The reason this is important (other than the fact that your computer knows better and will simply snigger at you if you try to create an IP address of 938.947.466.372) is that private networks only should be using IP addresses from the private networking scheme. There are three blocks of IP addresses that have been designated for private use, the most common being the one that starts with 192.168.0.0 and ends with 192.168.255.255. Note that the last two octets in the latter number are 255, which means that block exhausts every possible IP address that starts with "192.168."

    Private IP addresses are meant to be used on, for lack of a better term, "amateur" networks. Private IP addresses are never to appear on the Internet, meaning there is no website on the Internet that uses a private IP address. Whoever manages a private network is free to use any private IP address they care to because nobody cares whether your home network is properly managed because your screw-ups will never spill over onto Internet. At least not so long as you avoid making private use of a public IP address.

    Everything on the Internet uses a public IP address, which essentially is every IP address apart those 17 million or so allocated for private use. But the key difference from private addressing is that each individual public IP address is controlled at several different levels but ultimately ICANN keeps track of public IP distribution to assure that there is no duplication.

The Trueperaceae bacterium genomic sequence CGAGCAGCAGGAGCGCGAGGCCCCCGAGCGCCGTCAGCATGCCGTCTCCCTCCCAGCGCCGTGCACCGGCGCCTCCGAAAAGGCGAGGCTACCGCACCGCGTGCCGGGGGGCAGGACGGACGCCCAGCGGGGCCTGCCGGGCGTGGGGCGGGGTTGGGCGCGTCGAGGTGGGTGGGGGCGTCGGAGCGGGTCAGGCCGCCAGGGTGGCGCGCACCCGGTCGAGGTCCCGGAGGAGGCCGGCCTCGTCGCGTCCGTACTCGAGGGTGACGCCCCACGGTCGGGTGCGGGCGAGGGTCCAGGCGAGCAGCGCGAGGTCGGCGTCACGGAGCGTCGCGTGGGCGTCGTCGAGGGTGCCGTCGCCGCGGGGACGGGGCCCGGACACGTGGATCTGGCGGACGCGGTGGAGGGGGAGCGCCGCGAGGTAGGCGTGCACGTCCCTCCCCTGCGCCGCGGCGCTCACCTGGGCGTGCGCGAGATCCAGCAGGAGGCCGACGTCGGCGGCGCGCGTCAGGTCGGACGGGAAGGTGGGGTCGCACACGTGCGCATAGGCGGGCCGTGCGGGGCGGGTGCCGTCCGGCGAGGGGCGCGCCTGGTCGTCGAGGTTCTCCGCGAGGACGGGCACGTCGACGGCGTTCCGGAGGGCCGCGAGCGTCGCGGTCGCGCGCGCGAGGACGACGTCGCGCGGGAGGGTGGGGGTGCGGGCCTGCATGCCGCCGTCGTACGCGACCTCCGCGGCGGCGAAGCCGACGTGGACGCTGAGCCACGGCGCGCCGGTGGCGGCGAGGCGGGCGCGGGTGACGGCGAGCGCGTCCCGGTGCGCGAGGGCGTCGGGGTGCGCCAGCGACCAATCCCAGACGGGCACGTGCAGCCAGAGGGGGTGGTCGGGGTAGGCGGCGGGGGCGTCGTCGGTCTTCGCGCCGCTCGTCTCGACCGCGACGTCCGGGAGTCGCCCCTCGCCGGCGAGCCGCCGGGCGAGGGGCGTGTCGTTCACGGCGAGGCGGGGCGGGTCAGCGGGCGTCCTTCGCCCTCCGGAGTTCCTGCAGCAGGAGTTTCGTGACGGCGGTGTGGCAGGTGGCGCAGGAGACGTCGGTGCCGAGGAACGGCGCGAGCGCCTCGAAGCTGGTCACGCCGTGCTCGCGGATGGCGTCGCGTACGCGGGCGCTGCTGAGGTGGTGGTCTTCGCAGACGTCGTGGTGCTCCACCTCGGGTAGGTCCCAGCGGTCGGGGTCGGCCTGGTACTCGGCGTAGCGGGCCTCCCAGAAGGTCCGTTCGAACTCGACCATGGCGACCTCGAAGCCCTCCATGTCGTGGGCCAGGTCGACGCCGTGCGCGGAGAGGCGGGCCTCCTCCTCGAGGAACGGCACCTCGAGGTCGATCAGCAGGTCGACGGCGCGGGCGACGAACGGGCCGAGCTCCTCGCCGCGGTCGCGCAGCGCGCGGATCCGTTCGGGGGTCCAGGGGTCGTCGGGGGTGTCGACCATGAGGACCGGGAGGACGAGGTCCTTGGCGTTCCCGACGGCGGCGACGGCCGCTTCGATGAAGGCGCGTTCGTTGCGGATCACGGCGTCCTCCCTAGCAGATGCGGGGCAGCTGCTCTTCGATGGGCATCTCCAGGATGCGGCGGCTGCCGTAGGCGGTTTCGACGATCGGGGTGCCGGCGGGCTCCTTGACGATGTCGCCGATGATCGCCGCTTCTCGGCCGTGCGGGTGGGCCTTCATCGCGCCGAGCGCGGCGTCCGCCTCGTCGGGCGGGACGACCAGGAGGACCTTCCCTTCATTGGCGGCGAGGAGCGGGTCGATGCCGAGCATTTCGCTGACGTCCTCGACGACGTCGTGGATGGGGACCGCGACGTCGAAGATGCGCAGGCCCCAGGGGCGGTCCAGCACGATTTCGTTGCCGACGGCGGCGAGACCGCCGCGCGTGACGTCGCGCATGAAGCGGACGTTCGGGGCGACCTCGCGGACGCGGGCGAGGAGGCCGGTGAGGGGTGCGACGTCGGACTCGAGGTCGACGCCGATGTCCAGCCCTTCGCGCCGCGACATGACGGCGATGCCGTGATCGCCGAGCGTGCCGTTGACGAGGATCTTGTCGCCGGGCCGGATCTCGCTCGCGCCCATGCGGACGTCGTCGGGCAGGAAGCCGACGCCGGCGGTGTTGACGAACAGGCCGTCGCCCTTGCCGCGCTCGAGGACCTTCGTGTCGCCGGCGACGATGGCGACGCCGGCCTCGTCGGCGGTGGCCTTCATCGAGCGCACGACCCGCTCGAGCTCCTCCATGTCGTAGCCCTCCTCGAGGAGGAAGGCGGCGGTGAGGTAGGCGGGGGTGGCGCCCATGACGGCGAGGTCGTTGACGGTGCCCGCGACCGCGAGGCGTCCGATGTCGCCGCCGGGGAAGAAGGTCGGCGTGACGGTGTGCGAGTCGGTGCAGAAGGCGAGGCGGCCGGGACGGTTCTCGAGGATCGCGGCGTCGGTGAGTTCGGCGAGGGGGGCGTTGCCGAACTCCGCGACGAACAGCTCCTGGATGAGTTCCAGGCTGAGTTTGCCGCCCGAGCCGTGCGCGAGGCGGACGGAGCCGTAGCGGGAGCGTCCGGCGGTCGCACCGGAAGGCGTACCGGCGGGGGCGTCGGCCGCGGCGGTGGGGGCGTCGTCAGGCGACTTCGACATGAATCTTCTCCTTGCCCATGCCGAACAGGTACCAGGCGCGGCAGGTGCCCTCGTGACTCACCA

And each public IP address must be unique for the same reason each telephone number must be unique.

    The way private and public IP addresses are kept segregated is by means of gateway devices. The modem you got from Verizon or Spectrum is programmed to understand that it is never to allow a private IP address to get past it and on to the Internet. So when you try to surf porn from your PC with the local IP address of 192.168.1.23, your modem recognizes that any 192.168.xxx.xxx address is private so it performs what's called network address translation on it, changing it to match your gateway device's "external IP address." Your external IP is a public address that your ISP has assigned to the Internet side of your gateway device. And which your ISP, in turn, has been authorized by ICANN to use.

    The reason it's in your best interest never to use a public IP address on your home network is that ICANN literally has run out of IPV4 IP addresses. The guys who created IPV4 when there were only a few dozen networked devices in the entire world never envisioned exhausting a pool of roughly 3.7 billion addresses, but we've been rushing headlong toward IP address exhaustion since the sale of handheld devices (smartphones and tablets) exploded. Because of derelict websites there are some few thousand addresses not in active use but your odds of accidentally picking one of those out of the 3.7 billion are millions to one.

    So if you pick a random public IP address and it happens to be one somebody else already is using (and odds are millions to one against you), your gateway probably won't NAT it, which more than likely will cause an IP address conflict on the Internet. And I guarantee your ISP will have a case of the ass if this happens.

    So don't screw with the base IP address on your router unless you first educate yourself on the private IP addressing scheme and use it appropriately.


    Regardless, changing the router's base IP address won't improve your home network's security one whit because IP addresses don't mean shit to any device that isn't already on your network. And if they're already on your network that means either they've got your wireless logon password or they're connected to your network by Ethernet. In either of those cases, IP addresses are the least of your problems because your network already has been compromised.